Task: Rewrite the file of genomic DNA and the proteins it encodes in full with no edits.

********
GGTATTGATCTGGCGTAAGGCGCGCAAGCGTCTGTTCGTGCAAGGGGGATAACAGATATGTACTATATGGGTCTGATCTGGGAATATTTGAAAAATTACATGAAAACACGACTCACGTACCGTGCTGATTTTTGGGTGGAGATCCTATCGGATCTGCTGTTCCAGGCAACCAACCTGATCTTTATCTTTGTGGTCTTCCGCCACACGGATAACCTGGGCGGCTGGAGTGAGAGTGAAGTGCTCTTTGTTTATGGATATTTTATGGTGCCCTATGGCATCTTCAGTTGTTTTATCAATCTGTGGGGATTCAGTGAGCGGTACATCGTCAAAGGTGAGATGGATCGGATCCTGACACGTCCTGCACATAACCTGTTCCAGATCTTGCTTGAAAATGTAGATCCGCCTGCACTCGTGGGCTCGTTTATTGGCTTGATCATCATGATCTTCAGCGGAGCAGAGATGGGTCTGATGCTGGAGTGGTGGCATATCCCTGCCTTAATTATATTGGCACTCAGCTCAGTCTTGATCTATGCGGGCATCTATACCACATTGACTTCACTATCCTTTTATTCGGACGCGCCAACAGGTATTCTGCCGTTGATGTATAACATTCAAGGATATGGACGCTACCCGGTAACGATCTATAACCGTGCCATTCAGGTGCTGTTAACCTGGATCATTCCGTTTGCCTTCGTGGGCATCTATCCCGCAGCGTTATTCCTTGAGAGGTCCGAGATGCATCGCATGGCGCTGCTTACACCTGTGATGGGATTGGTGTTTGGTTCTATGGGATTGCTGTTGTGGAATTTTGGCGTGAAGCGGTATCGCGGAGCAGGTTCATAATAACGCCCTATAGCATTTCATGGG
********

GGTATTGATCTGGCGTAAGGCGCGCAAGCGTCTGTTCGTGCAAGGGGGATAACAGATATGTACTATATGGGTCTGATCTGGGAATATTTGAAAAATTACATGAAAACACGACTCACGTACCGTGCTGATTTTTGGGTGGAGATCCTATCGGATCTGCTGTTCCAGGCAACCAACCTGATCTTTATCTTTGTGGTCTTCCGCCACACGGATAACCTGGGCGGCTGGAGTGAGAGTGAAGTGCTCTTTGTTTATGGATATTTTATGGTGCCCTATGGCATCTTCAGTTGTTTTATCAATCTGTGGGGATTCAGTGAGCGGTACATCGTCAAAGGTGAGATGGATCGGATCCTGACACGTCCTGCACATAACCTGTTCCAGATCTTGCTTGAAAATGTAGATCCGCCTGCACTCGTGGGCTCGTTTATTGGCTTGATCATCATGATCTTCAGCGGAGCAGAGATGGGTCTGATGCTGGAGTGGTGGCATATCCCTGCCTTAATTATATTGGCACTCAGCTCAGTCTTGATCTATGCGGGCATCTATACCACATTGACTTCACTATCCTTTTATTCGGACGCGCCAACAGGTATTCTGCCGTTGATGTATAACATTCAAGGATATGGACGCTACCCGGTAACGATCTATAACCGTGCCATTCAGGTGCTGTTAACCTGGATCATTCCGTTTGCCTTCGTGGGCATCTATCCCGCAGCGTTATTCCTTGAGAGGTCCGAGATGCATCGCATGGCGCTGCTTACACCTGTGATGGGATTGGTGTTTGGTTCTATGGGATTGCTGTTGTGGAATTTTGGCGTGAAGCGGTATCGCGGAGCAGGTTCATAATAACGCCCTATAGCATTTCATGGG